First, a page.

The Swan Silvertones – It’s a Miracle HOB HBX-2123 (1970)
The sound of the The Swan Silvertones continued to change with It’s a Miracle. Longtime member Paul Owens had left the group, and that represented a major loss. Owens was a truly great gospel singer, and a real innovator — being responsible for introducing elements of modern vocal jazz into the vocabulary of gospel singing. Carl Davis, a lead singer who typically imitated departed group founder Claude Jeter, seems to also have quit the group. This left Louis Johnson as the only great singer left, and left almost all the lead vocal duties to him.
Nonetheless, the group’s long-serving manager and arranger John Myles makes this album a success. He wrote all the songs on side one, and arranged everything on side two. Like Duke Ellington, he could match the group’s material to the individual strengths of the performers. So he turns a song like the opener “I Can Dream” into a magnificent vehicle for Louis Johnson’s vocals, cradling the nostalgic lyrics in a loping beat perfect for Johnson’s sing/speak crooning. Setting the pattern for the group’s next few albums, there is a mix of up-tempo numbers like “What Ya Gonna Do” and mellower fare, giving time to all the facets of Johnson’s vocal abilities.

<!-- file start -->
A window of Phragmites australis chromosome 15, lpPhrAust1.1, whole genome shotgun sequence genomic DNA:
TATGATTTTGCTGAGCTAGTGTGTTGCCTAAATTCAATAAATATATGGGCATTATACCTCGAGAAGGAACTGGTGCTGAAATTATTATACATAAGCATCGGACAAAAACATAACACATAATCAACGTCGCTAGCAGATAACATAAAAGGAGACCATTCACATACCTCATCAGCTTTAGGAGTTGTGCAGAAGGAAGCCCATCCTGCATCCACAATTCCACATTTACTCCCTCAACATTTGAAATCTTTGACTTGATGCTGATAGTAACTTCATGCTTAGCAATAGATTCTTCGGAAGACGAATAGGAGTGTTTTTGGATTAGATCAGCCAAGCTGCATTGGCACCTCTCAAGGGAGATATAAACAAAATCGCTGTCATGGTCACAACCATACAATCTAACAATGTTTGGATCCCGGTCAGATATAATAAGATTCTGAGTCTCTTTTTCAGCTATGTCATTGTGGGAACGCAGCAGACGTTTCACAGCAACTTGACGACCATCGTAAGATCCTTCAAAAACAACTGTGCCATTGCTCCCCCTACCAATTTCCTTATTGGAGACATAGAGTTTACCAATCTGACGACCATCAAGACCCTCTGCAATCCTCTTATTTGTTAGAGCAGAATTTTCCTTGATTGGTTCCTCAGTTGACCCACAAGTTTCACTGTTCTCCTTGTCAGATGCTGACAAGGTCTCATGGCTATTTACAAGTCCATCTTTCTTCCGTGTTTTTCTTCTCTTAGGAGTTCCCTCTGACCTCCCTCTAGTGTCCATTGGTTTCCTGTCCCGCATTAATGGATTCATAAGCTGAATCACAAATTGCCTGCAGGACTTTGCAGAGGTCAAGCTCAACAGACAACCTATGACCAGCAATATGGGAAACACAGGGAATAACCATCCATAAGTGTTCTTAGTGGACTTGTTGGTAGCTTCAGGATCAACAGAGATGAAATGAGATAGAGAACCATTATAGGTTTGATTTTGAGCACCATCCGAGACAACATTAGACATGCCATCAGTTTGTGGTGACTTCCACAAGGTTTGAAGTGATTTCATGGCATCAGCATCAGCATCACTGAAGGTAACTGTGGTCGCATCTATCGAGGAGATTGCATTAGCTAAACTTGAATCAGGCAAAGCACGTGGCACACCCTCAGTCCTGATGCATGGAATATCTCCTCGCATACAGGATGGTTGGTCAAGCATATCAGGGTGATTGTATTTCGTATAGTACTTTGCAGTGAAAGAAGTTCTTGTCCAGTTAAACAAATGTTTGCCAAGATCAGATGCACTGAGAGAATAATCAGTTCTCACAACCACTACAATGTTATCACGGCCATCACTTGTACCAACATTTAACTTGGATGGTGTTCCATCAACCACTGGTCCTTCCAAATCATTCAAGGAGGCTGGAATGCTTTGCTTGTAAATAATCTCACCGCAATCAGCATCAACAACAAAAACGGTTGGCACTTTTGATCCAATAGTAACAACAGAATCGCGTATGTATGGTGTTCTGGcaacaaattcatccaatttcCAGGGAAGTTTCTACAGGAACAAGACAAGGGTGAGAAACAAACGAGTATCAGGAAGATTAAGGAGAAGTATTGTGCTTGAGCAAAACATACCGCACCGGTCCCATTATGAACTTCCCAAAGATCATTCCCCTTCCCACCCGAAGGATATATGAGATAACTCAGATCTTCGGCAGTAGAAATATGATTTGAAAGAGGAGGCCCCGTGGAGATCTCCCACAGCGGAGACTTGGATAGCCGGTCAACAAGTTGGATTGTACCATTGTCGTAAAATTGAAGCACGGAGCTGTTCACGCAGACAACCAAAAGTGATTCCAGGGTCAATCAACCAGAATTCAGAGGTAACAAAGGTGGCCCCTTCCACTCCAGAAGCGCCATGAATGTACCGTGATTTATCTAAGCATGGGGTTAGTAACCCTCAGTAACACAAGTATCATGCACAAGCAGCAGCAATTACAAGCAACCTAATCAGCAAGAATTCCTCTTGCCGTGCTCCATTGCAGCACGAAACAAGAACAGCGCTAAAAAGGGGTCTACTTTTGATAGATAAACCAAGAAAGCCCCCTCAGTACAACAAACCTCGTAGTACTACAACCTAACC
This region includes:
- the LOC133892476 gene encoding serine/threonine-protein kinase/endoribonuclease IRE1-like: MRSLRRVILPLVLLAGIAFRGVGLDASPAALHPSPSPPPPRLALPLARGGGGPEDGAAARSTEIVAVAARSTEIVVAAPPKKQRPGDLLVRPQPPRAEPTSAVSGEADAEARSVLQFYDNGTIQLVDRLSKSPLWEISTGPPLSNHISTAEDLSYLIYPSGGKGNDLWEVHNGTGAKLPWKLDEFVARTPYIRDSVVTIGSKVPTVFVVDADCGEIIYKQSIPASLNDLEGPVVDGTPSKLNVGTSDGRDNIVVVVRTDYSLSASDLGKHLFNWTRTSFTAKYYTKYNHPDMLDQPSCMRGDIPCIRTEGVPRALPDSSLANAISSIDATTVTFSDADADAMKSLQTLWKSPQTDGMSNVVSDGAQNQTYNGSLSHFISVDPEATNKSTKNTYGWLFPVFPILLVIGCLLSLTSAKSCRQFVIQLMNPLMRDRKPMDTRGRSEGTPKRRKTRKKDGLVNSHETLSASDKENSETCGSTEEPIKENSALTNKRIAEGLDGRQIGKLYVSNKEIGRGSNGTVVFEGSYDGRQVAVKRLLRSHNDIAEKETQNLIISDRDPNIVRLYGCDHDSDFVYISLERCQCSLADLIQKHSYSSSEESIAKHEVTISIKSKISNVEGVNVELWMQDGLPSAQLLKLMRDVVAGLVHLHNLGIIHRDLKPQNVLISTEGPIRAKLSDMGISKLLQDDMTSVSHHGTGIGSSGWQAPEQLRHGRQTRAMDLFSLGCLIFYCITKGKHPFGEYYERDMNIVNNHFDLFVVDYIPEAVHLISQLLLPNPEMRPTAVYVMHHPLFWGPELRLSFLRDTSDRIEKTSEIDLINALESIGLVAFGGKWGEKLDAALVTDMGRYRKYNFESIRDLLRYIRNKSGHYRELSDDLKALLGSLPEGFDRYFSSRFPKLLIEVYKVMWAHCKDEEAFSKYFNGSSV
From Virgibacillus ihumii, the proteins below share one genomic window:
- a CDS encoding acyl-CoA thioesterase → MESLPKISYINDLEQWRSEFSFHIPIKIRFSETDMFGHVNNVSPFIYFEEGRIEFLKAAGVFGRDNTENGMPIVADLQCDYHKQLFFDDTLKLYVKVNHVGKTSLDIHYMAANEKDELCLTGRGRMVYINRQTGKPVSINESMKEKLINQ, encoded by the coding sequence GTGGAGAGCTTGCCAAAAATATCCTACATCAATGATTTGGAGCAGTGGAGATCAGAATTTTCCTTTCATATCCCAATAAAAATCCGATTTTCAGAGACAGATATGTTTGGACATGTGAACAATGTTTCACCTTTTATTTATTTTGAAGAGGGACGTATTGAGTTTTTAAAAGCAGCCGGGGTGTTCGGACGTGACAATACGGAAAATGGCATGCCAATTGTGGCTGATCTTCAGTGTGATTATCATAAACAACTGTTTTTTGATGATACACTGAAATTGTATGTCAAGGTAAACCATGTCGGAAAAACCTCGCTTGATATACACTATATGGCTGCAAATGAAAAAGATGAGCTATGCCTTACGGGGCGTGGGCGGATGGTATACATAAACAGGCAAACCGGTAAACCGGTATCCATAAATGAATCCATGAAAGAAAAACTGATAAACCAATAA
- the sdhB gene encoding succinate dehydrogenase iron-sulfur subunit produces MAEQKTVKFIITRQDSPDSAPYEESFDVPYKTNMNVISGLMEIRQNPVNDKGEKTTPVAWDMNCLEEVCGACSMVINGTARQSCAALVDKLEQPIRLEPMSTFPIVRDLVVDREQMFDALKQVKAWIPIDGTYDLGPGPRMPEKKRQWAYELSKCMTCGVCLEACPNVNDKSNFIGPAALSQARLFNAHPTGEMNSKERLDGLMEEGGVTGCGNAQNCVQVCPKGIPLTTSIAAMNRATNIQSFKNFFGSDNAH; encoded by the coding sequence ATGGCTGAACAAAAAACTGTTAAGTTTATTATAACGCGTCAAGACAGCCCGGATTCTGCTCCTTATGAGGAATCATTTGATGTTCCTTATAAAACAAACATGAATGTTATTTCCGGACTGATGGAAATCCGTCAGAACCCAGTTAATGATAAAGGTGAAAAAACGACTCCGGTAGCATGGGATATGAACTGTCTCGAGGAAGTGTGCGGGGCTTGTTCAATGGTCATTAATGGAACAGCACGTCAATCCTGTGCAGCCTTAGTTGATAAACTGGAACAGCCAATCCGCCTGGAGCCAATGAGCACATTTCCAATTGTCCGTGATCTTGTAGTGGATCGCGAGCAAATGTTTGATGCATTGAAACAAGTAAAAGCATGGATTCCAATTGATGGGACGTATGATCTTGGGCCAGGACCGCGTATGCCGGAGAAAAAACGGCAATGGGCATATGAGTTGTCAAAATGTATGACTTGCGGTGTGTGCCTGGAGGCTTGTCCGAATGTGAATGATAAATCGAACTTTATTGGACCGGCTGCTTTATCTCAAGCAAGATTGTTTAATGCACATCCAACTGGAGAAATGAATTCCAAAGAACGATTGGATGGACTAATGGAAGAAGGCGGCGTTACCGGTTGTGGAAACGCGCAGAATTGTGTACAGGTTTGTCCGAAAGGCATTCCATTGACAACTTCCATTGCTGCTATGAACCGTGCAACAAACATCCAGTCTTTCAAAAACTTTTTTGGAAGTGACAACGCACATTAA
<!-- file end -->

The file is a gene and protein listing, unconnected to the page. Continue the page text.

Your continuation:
In the final analysis, It’s a Miracle is among the group’s best albums for HOB Records. It’s not quite as good as Great Camp Meeting or even Walk With Me Lord, but is very comparable to Only Believe. This might not match the very best of the group’s recordings, but it’s among their most successful and even-handed album-length statements conceived in a rock/soul style.
As an aside, by my count this was The Swan Silvertones’ ninth or tenth full-length album, but the first to feature a photograph of the band on the album jacket. The only other photos of the group members were compilations that tended to recycle two promotional photos from the 1950s (sometimes even slapped on recordings made by completely different lineups than pictured).
[This album was, confusingly, reissued on CD in its entirety, with song titles changed and two bonus tracks added, as The Very Best of The Swan Silvertones: Do You Believe, though the CD reissue seems to have remixed or remastered the sound in such a way that the original vinyl sounds quite different.]